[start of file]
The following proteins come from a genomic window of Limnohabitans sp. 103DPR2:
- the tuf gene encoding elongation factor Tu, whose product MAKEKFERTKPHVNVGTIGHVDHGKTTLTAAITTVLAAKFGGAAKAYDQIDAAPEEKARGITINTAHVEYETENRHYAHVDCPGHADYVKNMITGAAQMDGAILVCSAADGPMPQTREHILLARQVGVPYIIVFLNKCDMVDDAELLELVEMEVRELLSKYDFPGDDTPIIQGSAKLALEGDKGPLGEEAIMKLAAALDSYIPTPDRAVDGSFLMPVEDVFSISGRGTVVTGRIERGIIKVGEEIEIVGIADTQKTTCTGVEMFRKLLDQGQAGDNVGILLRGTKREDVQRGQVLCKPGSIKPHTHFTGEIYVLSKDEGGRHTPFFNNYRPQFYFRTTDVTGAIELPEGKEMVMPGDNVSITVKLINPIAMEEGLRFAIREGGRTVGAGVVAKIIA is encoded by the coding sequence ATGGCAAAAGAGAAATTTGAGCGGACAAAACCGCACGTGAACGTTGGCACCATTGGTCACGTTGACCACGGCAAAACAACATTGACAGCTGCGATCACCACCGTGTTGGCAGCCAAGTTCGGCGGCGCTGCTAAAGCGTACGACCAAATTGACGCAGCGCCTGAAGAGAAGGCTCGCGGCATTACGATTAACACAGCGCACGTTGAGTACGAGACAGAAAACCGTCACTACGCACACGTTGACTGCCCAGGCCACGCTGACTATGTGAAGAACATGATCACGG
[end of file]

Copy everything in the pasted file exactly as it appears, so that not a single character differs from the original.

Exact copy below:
The following proteins come from a genomic window of Limnohabitans sp. 103DPR2:
- the tuf gene encoding elongation factor Tu, whose product MAKEKFERTKPHVNVGTIGHVDHGKTTLTAAITTVLAAKFGGAAKAYDQIDAAPEEKARGITINTAHVEYETENRHYAHVDCPGHADYVKNMITGAAQMDGAILVCSAADGPMPQTREHILLARQVGVPYIIVFLNKCDMVDDAELLELVEMEVRELLSKYDFPGDDTPIIQGSAKLALEGDKGPLGEEAIMKLAAALDSYIPTPDRAVDGSFLMPVEDVFSISGRGTVVTGRIERGIIKVGEEIEIVGIADTQKTTCTGVEMFRKLLDQGQAGDNVGILLRGTKREDVQRGQVLCKPGSIKPHTHFTGEIYVLSKDEGGRHTPFFNNYRPQFYFRTTDVTGAIELPEGKEMVMPGDNVSITVKLINPIAMEEGLRFAIREGGRTVGAGVVAKIIA is encoded by the coding sequence ATGGCAAAAGAGAAATTTGAGCGGACAAAACCGCACGTGAACGTTGGCACCATTGGTCACGTTGACCACGGCAAAACAACATTGACAGCTGCGATCACCACCGTGTTGGCAGCCAAGTTCGGCGGCGCTGCTAAAGCGTACGACCAAATTGACGCAGCGCCTGAAGAGAAGGCTCGCGGCATTACGATTAACACAGCGCACGTTGAGTACGAGACAGAAAACCGTCACTACGCACACGTTGACTGCCCAGGCCACGCTGACTATGTGAAGAACATGATCACGG